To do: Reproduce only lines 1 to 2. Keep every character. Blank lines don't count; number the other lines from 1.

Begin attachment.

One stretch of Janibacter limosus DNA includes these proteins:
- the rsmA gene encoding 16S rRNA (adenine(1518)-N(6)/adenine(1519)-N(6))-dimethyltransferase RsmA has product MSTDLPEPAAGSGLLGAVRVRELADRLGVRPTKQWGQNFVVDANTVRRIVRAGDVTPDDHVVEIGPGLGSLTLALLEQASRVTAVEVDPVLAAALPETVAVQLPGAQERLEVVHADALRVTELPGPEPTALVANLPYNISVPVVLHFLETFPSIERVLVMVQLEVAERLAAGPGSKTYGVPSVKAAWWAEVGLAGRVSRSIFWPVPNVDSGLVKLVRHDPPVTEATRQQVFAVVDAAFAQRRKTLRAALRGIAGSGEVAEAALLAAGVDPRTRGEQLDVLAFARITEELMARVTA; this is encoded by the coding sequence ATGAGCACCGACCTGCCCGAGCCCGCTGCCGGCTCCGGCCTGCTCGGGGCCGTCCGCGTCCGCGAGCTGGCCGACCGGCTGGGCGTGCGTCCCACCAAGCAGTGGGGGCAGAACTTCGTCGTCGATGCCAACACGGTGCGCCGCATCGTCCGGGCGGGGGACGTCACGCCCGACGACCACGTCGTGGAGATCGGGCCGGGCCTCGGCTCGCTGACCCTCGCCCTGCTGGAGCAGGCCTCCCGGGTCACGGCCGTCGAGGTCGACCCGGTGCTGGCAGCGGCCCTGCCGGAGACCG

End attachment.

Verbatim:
One stretch of Janibacter limosus DNA includes these proteins:
- the rsmA gene encoding 16S rRNA (adenine(1518)-N(6)/adenine(1519)-N(6))-dimethyltransferase RsmA has product MSTDLPEPAAGSGLLGAVRVRELADRLGVRPTKQWGQNFVVDANTVRRIVRAGDVTPDDHVVEIGPGLGSLTLALLEQASRVTAVEVDPVLAAALPETVAVQLPGAQERLEVVHADALRVTELPGPEPTALVANLPYNISVPVVLHFLETFPSIERVLVMVQLEVAERLAAGPGSKTYGVPSVKAAWWAEVGLAGRVSRSIFWPVPNVDSGLVKLVRHDPPVTEATRQQVFAVVDAAFAQRRKTLRAALRGIAGSGEVAEAALLAAGVDPRTRGEQLDVLAFARITEELMARVTA; this is encoded by the coding sequence ATGAGCACCGACCTGCCCGAGCCCGCTGCCGGCTCCGGCCTGCTCGGGGCCGTCCGCGTCCGCGAGCTGGCCGACCGGCTGGGCGTGCGTCCCACCAAGCAGTGGGGGCAGAACTTCGTCGTCGATGCCAACACGGTGCGCCGCATCGTCCGGGCGGGGGACGTCACGCCCGACGACCACGTCGTGGAGATCGGGCCGGGCCTCGGCTCGCTGACCCTCGCCCTGCTGGAGCAGGCCTCCCGGGTCACGGCCGTCGAGGTCGACCCGGTGCTGGCAGCGGCCCTGCCGGAGACCG